Charles Taylor, a former warlord who was president of Liberia from 1997 to 2003, has been convicted on eleven counts of war crimes by the Special Court for Sierra Leone sitting in The Hague. In a trial that began in 2006 and that, over the years, included lengthy testimony from Taylor and over a hundred other witnesses concerning conflict diamonds, amputations, and cannibalism, prosecutors sought to link particular war crimes in Sierra Leone’s civil war to Taylor without written orders or testimony putting him at the scene of the crimes. They were able to do so using intercepted communications and testimony from Taylor’s radio operators.
Taylor was a high-ranking member of Samuel Doe’s government in Liberia following the 1980 coup that toppled William Tolbert. In 1983, he was dismissed from the government and charged with having embezzled Liberian government funds. He fled to the United States where, on May 24, 1984, he was arrested and charged with laundering the funds that had been embezzled through an American bank. He escaped from prison sixteen months later—with help from the CIA, according to his own testimony at trial—and made his way to Libya where he gained support from Muammar Gaddafi.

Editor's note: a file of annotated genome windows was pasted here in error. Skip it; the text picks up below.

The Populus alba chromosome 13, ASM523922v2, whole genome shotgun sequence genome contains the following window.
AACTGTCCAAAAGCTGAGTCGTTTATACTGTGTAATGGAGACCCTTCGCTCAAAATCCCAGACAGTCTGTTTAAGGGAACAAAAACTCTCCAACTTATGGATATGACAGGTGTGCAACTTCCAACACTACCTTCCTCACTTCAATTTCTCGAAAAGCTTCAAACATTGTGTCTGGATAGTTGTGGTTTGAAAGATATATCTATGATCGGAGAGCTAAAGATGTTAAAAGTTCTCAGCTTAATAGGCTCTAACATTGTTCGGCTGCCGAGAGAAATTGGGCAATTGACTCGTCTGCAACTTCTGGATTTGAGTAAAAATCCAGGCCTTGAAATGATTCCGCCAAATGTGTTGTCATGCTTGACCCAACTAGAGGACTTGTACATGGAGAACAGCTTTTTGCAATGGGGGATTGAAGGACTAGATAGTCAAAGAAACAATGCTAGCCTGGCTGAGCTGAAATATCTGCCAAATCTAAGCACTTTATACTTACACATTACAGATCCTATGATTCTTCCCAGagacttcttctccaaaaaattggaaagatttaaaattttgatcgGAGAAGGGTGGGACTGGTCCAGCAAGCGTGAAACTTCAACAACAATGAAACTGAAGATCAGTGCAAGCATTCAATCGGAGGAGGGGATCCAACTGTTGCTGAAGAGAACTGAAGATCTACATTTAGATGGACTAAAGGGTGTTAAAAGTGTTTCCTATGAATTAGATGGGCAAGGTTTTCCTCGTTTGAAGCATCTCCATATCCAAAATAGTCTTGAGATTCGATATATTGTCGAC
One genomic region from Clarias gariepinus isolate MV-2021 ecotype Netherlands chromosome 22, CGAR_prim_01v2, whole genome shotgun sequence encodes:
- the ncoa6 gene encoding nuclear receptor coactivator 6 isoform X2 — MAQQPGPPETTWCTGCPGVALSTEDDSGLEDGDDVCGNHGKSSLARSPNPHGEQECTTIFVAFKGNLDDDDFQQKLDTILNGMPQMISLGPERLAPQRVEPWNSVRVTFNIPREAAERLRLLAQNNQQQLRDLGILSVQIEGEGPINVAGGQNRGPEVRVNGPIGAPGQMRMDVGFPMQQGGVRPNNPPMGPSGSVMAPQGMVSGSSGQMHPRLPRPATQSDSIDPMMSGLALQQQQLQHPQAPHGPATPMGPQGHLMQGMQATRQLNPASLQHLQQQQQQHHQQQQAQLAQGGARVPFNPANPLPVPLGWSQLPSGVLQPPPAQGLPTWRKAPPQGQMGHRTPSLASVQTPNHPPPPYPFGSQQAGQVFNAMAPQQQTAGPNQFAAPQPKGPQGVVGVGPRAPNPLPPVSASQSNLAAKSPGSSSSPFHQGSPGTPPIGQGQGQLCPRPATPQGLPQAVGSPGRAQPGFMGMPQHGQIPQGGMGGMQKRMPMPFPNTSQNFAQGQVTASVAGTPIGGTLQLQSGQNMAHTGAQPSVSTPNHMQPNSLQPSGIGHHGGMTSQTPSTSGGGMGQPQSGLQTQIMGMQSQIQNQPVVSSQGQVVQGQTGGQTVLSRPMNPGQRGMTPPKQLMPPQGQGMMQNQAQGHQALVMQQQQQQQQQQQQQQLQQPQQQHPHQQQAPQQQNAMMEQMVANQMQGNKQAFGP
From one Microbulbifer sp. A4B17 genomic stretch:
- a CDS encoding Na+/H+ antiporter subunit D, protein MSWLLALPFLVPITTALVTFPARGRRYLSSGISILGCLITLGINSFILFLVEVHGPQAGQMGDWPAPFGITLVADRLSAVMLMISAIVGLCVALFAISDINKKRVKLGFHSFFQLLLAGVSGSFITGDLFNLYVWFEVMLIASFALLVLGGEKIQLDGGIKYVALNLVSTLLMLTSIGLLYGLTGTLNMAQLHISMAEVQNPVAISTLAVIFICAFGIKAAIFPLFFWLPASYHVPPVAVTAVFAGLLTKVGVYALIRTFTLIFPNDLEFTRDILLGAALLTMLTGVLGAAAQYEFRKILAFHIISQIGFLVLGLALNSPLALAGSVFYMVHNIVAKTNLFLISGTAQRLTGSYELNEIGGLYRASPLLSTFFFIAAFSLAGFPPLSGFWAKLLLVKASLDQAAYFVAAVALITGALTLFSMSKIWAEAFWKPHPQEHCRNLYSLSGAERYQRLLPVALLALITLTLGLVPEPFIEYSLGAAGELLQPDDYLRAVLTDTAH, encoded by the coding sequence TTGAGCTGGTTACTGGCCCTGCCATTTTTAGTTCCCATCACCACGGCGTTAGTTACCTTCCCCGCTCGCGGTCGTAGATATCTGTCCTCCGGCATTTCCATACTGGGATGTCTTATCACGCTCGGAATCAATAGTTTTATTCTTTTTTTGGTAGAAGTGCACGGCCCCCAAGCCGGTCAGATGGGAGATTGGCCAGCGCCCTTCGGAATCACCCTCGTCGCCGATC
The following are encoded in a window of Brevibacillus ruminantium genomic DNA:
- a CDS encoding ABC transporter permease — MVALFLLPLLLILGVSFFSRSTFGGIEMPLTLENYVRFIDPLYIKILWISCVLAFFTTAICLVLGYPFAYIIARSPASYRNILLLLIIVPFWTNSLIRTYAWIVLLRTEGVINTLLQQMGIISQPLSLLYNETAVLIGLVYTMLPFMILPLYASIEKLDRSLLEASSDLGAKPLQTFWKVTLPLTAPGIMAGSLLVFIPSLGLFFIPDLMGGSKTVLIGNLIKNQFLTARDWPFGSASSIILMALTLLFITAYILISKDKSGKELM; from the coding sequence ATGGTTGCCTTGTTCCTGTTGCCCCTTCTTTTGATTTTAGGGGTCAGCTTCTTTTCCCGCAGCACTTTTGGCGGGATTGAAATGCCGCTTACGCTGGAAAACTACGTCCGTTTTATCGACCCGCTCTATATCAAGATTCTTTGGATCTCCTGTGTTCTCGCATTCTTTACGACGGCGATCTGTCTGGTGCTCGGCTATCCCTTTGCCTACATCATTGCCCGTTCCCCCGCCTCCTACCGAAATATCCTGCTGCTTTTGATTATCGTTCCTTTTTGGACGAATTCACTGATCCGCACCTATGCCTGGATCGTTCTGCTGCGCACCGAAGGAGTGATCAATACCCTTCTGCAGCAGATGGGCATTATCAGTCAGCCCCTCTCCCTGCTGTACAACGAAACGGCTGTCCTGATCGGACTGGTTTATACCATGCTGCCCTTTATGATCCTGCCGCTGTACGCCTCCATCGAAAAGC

Eventually Taylor traveled to Cote d’Ivoire where he formed the National Patriotic Front of Liberia (NPFL) and attacked Liberia in an effort to unseat Doe. A rival organization eventually deposed Doe, but the civil war continued in the form of an ethnic conflict wrapped up in a struggle to control natural resources.
Elections were held in Liberia in 1997 following the conclusion of the war a year earlier. Taylor won the election with 75 percent of the vote (using, among others, the campaign slogan “he killed my Ma, he killed my Pa, but I will vote for him”). As president of Liberia, he supported the Revolutionary United Front (RUF) rebel force in the civil war in neighboring Sierra Leone, allegedly by supplying arms for diamonds. It was his engagement with the RUF that prompted his indictment for war crimes and crimes against humanity by the Special Court for Sierra Leone.
Sentencing in the case has been set for May 3.